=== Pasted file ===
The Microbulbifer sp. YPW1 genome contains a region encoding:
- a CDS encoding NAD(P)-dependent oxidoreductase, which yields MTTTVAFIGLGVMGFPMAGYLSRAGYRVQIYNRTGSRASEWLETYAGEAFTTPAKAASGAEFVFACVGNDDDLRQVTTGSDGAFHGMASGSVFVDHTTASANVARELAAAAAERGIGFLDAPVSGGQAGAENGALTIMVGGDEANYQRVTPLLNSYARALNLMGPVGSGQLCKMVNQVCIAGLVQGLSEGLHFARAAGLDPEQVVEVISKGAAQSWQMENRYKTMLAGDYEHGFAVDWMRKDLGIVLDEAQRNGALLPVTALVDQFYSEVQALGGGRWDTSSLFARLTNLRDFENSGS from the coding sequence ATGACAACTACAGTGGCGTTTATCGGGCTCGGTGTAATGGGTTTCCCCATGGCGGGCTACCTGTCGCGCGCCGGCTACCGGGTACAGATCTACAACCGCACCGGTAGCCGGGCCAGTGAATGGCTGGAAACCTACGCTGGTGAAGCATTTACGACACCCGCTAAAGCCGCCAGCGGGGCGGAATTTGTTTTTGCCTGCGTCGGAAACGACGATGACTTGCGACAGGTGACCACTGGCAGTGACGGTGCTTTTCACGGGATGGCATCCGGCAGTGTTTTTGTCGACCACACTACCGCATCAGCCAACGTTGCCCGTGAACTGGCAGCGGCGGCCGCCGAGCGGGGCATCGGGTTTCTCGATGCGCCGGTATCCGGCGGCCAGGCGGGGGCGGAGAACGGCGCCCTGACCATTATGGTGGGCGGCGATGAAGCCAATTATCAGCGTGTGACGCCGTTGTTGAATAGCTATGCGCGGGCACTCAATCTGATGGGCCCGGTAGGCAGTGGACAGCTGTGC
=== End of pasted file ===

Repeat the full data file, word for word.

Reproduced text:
The Microbulbifer sp. YPW1 genome contains a region encoding:
- a CDS encoding NAD(P)-dependent oxidoreductase, which yields MTTTVAFIGLGVMGFPMAGYLSRAGYRVQIYNRTGSRASEWLETYAGEAFTTPAKAASGAEFVFACVGNDDDLRQVTTGSDGAFHGMASGSVFVDHTTASANVARELAAAAAERGIGFLDAPVSGGQAGAENGALTIMVGGDEANYQRVTPLLNSYARALNLMGPVGSGQLCKMVNQVCIAGLVQGLSEGLHFARAAGLDPEQVVEVISKGAAQSWQMENRYKTMLAGDYEHGFAVDWMRKDLGIVLDEAQRNGALLPVTALVDQFYSEVQALGGGRWDTSSLFARLTNLRDFENSGS from the coding sequence ATGACAACTACAGTGGCGTTTATCGGGCTCGGTGTAATGGGTTTCCCCATGGCGGGCTACCTGTCGCGCGCCGGCTACCGGGTACAGATCTACAACCGCACCGGTAGCCGGGCCAGTGAATGGCTGGAAACCTACGCTGGTGAAGCATTTACGACACCCGCTAAAGCCGCCAGCGGGGCGGAATTTGTTTTTGCCTGCGTCGGAAACGACGATGACTTGCGACAGGTGACCACTGGCAGTGACGGTGCTTTTCACGGGATGGCATCCGGCAGTGTTTTTGTCGACCACACTACCGCATCAGCCAACGTTGCCCGTGAACTGGCAGCGGCGGCCGCCGAGCGGGGCATCGGGTTTCTCGATGCGCCGGTATCCGGCGGCCAGGCGGGGGCGGAGAACGGCGCCCTGACCATTATGGTGGGCGGCGATGAAGCCAATTATCAGCGTGTGACGCCGTTGTTGAATAGCTATGCGCGGGCACTCAATCTGATGGGCCCGGTAGGCAGTGGACAGCTGTGC